Angolan ceasefire in sight

ABIDJAN (AFP) - Agreement on a ceasefire in Angola seemed close yesterday after a first round of negotiations between the government and Unita rebels, according to delegates and UN mediators. 'We've nearly got an accord,' said Lukamba Gato, a delegate from the National Union for the Total Independence of Angola (Unita), after more than an hour of talks. For the Angolan government, General Cirilo de Sa said: 'Today we can indeed agree on a suspension of hostilities.'

In Luanda, however, a government military spokesman said a battle was under way for the town of Kuito in the central Bie province, where Unita attacks had killed several soldiers and civilians. Unita had also encircled Menongue, in the south-eastern Cuando-Cubango province.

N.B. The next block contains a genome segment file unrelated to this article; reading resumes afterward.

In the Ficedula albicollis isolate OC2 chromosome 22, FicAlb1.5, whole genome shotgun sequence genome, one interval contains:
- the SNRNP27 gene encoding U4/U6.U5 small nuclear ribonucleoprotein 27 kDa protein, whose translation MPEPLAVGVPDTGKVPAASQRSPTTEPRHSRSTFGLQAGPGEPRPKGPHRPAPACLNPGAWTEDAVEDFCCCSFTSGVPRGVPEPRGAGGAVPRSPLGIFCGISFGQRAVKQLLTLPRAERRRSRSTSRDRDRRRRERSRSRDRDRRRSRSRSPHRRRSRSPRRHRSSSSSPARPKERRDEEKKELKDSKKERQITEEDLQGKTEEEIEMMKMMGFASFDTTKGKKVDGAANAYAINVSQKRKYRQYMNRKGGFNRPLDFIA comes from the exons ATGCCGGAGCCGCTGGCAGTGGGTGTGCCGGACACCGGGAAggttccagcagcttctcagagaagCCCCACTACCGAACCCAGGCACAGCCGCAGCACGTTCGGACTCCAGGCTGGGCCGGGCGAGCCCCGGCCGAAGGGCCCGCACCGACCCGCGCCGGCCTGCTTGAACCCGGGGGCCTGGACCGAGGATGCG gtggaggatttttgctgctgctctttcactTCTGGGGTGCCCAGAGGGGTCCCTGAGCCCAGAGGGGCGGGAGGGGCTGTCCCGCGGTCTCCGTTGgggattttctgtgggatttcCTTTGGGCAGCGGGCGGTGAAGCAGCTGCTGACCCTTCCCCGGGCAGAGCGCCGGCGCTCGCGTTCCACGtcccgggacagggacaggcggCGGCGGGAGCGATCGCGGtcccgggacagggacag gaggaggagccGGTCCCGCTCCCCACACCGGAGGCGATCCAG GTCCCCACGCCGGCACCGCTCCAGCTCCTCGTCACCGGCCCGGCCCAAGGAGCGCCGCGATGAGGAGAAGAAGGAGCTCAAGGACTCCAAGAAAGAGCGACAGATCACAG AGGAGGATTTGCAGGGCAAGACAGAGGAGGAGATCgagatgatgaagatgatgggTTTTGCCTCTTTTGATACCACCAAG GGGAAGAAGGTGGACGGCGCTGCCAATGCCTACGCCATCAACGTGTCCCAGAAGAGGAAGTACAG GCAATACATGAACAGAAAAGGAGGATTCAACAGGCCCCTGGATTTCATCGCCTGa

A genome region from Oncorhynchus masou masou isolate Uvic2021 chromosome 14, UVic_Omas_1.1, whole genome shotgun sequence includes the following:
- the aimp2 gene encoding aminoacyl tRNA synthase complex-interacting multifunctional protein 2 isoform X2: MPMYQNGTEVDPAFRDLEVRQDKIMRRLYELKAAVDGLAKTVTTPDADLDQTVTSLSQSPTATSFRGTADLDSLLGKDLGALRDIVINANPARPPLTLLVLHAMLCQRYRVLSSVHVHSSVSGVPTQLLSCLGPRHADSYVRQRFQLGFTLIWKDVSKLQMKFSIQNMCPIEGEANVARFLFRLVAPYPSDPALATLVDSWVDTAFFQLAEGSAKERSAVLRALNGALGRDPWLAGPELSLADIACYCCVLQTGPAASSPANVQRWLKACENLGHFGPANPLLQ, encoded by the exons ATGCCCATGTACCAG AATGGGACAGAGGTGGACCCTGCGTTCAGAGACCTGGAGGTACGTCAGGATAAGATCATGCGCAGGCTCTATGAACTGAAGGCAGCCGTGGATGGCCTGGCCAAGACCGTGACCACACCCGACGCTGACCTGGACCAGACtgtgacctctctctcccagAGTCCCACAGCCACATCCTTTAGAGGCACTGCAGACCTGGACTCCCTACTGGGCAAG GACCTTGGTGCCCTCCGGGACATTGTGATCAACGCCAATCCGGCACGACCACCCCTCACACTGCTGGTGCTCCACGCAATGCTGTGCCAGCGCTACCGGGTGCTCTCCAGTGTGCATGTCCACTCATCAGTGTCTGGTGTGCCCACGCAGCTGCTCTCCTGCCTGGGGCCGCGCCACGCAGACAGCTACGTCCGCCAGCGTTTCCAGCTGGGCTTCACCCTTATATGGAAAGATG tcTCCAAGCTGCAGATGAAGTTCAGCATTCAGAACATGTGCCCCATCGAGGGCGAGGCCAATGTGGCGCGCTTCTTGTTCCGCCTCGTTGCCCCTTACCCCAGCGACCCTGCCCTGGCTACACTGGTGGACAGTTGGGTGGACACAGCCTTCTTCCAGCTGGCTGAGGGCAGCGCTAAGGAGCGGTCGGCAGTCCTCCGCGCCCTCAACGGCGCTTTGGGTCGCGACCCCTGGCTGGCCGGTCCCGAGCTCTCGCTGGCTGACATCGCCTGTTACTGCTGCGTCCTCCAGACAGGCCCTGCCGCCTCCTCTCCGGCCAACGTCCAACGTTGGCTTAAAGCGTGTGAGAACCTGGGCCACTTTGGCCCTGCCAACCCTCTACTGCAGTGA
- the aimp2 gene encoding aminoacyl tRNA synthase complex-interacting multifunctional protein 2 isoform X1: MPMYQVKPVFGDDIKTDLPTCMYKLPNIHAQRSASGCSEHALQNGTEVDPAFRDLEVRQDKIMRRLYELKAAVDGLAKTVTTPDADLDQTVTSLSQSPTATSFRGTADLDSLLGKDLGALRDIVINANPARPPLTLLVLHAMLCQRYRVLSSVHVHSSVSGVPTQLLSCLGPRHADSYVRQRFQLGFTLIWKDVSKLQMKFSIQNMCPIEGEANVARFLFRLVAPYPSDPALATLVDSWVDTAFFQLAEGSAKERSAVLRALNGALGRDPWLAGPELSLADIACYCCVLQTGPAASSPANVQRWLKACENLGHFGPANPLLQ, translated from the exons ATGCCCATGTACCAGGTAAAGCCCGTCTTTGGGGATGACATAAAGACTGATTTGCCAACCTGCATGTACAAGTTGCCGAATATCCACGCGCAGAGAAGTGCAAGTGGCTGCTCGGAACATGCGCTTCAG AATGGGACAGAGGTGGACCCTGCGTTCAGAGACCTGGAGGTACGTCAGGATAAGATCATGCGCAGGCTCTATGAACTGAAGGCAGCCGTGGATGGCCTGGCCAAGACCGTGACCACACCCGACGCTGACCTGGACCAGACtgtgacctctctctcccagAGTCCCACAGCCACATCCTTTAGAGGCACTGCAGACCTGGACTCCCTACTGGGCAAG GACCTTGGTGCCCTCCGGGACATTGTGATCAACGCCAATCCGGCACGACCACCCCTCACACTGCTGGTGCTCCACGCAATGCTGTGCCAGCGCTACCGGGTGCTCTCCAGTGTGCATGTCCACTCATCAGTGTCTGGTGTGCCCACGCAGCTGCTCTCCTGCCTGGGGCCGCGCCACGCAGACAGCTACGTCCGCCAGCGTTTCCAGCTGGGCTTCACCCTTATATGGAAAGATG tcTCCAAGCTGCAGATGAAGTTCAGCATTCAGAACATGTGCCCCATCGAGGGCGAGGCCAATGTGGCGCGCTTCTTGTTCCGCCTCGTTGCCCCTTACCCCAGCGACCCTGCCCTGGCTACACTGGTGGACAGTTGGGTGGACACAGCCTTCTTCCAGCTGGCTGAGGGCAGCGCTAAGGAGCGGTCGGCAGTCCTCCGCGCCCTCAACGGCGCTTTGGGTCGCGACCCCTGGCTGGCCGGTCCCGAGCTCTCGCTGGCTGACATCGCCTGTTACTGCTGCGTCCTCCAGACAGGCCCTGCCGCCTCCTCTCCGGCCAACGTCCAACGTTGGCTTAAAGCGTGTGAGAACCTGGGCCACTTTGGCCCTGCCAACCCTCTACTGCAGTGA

Angola was plunged back into civil war in December, three months after Unita lost a UN-supervised general election held under a peace accord agreed in May 1991. Negotiators stressed the importance of the role the UN Verification Mission (Unavem) should play in monitoring a new accord. A current Unavem mandate expires on 30 April and the UN Secretary-General, Boutros Boutros-Ghali, has warned that developments in Abidjan would be 'decisive'.

Joao Albuquerque, a spokesman for the UN special envoy to Angola, Margaret Anstee, said: 'Basically, they want the same thing. The remaining problem is just how the cessation of hostilities can be implemented. They're talking about it practically today and not just theoretically.'

Both warring parties have called for an enlargement of the Unavem mandate, arguing that the UN should set up an 'intervention force' as well as providing humanitarian aid.

Since the war restarted, 20,000 people have been killed, hundreds of thousands injured and 2 million displaced from their homes.